The latest news shows that the Chinese authorities’ sudden crackdown on after-school education companies is raising costs for many parents. Moreover, it is throwing millions of jobs into uncertainty. The Authorities unveiled a new set of sweeping regulations that bans the companies from making profits and raising capital from overseas markets.
In Beijing, where parents prize a good education, tens of millions of students across the country engage in after-school tutoring courses every year. Here much like in most other places, good grades play a huge role in determining career opportunities.
However, this is the last summer for educational institutions to sell such tutoring programs legally. Remarkably, tutoring firms that teach school subjects are now required to register as non-profits.
China will require existing institutions to apply for licenses
Authorities will stop allowing new tutoring organisations seeking to teach China’s school syllabus. China will also require existing ones to undergo regulatory reviews and apply for licenses.
Last month, local authorities in Shanxi and Hunan, have ordered private companies to suspend online and offline teaching classes for children from kindergarten to 9th grade.
The policy declares that the step aims to ease the burden and anxiety for Chinese parents wanting to give their kids a good education.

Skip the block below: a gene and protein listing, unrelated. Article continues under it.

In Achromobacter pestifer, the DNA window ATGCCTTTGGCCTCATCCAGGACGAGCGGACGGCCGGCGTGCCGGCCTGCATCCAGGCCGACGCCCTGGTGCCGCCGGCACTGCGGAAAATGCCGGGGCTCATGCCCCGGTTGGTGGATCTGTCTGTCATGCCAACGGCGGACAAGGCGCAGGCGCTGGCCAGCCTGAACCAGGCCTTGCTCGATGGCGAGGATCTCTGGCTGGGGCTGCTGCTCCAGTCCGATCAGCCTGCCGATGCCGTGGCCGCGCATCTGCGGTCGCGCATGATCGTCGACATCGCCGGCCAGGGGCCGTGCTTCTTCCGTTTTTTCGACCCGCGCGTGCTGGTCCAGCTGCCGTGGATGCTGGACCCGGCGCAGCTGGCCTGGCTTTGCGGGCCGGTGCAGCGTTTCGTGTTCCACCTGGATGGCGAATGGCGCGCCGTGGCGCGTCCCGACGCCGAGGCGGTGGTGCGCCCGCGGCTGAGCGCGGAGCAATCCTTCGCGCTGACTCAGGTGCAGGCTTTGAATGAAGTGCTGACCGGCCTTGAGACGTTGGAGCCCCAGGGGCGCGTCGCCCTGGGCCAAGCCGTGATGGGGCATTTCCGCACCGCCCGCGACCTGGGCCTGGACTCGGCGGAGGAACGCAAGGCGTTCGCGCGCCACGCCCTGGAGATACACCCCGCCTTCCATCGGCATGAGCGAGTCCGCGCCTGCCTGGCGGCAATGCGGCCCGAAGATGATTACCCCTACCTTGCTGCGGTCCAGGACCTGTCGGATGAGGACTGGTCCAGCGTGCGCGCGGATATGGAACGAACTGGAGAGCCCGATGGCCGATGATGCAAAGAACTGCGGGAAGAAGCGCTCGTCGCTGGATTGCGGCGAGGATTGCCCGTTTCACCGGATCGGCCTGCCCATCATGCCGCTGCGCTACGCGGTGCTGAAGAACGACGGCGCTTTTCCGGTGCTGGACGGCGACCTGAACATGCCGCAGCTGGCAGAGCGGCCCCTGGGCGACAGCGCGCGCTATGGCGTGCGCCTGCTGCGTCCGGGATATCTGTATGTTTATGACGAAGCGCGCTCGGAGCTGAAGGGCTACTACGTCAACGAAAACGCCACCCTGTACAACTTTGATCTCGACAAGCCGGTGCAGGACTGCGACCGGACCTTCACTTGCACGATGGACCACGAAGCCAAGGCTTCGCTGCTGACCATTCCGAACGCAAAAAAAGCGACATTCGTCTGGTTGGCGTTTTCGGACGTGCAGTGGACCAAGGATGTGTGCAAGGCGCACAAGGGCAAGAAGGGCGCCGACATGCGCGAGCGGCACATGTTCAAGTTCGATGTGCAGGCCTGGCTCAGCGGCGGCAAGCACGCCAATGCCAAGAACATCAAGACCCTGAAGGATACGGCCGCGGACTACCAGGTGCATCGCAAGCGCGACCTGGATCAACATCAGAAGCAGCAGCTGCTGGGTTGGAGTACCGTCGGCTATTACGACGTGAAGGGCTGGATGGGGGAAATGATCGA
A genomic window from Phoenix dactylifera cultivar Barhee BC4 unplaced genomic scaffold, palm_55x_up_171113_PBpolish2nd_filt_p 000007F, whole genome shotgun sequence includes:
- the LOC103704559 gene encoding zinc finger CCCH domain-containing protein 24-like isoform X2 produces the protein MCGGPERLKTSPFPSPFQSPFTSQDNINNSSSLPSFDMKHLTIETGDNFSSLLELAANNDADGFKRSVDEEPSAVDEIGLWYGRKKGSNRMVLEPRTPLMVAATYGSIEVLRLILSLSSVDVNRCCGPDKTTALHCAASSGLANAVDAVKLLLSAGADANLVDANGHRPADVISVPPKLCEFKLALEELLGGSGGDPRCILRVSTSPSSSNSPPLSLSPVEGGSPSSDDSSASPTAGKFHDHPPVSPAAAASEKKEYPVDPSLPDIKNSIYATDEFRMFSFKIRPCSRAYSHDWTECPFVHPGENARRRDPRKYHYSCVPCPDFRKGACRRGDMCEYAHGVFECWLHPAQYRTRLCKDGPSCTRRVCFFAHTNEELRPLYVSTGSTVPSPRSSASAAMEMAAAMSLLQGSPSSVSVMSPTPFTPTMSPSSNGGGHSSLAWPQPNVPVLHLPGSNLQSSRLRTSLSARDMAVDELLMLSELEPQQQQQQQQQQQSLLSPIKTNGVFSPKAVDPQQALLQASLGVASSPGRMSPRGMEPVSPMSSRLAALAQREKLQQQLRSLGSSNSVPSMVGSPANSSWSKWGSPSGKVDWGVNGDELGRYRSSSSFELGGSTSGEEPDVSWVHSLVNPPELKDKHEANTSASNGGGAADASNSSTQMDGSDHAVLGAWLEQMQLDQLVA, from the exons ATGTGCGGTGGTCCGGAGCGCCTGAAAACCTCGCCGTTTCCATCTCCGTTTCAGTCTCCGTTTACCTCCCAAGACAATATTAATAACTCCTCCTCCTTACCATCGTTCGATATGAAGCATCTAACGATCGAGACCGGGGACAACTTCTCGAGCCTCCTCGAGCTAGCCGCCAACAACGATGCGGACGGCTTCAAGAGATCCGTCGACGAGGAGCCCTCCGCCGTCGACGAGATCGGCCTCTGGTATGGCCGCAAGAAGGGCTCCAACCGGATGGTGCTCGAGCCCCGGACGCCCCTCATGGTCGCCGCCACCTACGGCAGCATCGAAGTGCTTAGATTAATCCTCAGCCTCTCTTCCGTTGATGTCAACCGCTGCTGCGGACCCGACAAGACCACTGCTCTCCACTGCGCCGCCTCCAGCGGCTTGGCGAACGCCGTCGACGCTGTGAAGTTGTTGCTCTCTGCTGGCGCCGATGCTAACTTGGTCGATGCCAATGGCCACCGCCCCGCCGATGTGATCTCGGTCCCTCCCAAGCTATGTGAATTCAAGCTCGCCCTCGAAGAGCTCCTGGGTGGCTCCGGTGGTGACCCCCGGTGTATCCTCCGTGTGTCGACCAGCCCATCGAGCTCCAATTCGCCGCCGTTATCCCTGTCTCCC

Moreover, it also prohibits those companies from offering classes on weekends, holidays, summer and winter breaks. The policy allows tutoring only on weekdays for a limited number of hours.
According to Alan Wang, an analyst covering education at Chinese asset manager Harvest Fund Management, some parents will still pay up for teaching courses they can find, raising costs.
The pandemic previously supported the shares of Chinese tutoring companies. The COVID-19 pandemic shut down many schools and forced students to go online for their studies. Online education institutions raised a combined 103.4bn yuan in 2020 from SoftBank, Temasek and DST Global.
News of regulatory crackdown hit China’s education sector
News of regulatory crackdown already sent shockwaves through China’s education sector. Shares of three U.S.-listed Chinese education firms witnessed declines. Gaotu Techedu, New Oriental Education & Technology, and TAL Education Group all fell by more than 50% on Friday after reports of the planned restrictions started circulating. All three firms announced that they will seek government guidance proactively and comply with the new rules.
The new regulations were surprising for parents. It left companies struggling, as millions of workers braced for job losses.